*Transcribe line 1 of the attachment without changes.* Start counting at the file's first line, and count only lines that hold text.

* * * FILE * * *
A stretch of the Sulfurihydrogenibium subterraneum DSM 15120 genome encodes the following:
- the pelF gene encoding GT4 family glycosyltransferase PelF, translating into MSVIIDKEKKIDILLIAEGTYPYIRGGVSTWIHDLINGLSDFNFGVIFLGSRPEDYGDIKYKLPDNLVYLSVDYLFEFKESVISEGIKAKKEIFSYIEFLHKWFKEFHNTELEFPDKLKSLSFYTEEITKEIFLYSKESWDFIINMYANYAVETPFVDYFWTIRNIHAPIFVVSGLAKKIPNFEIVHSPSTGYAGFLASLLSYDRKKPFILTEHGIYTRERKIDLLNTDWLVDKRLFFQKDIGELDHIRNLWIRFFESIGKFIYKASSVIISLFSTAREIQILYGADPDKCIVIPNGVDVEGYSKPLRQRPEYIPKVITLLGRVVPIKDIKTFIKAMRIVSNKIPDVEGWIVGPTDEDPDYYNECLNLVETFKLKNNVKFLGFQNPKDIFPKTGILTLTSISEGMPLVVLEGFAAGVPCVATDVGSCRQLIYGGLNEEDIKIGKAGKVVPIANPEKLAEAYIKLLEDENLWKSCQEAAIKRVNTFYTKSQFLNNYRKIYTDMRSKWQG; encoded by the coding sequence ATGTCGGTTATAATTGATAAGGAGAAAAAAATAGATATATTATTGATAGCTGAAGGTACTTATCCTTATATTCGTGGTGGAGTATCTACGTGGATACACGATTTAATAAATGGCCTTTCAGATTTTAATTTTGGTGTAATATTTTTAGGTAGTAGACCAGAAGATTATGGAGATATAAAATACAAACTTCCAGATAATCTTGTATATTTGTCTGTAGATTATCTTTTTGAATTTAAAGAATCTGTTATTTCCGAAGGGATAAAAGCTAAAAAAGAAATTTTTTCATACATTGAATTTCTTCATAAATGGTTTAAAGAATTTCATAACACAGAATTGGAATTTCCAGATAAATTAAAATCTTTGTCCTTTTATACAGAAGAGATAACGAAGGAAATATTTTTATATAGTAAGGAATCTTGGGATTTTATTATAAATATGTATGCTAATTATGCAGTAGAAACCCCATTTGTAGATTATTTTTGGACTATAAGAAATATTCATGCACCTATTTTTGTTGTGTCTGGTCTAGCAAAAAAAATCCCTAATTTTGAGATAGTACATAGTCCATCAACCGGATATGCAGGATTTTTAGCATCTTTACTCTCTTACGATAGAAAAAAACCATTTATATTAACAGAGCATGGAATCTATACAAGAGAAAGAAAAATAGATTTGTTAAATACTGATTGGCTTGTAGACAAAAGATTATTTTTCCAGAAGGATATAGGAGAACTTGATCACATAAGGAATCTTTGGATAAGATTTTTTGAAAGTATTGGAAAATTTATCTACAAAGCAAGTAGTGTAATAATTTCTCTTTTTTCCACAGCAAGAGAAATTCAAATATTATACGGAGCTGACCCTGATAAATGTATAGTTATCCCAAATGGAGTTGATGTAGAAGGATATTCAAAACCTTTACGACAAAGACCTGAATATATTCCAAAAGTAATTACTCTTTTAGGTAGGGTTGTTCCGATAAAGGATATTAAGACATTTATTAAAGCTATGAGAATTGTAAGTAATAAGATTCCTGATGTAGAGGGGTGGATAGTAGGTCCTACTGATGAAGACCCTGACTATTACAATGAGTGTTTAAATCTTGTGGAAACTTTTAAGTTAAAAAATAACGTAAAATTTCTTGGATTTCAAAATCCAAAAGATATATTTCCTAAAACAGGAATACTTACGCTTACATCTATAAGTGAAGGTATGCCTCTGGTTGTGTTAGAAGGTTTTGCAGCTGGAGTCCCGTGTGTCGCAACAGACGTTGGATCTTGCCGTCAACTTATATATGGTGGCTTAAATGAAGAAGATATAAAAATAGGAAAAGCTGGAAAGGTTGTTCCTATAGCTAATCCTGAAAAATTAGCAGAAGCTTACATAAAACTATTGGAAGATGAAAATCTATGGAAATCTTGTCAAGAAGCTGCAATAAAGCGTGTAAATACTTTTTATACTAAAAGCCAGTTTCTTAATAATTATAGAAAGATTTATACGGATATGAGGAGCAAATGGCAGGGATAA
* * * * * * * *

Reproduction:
A stretch of the Sulfurihydrogenibium subterraneum DSM 15120 genome encodes the following: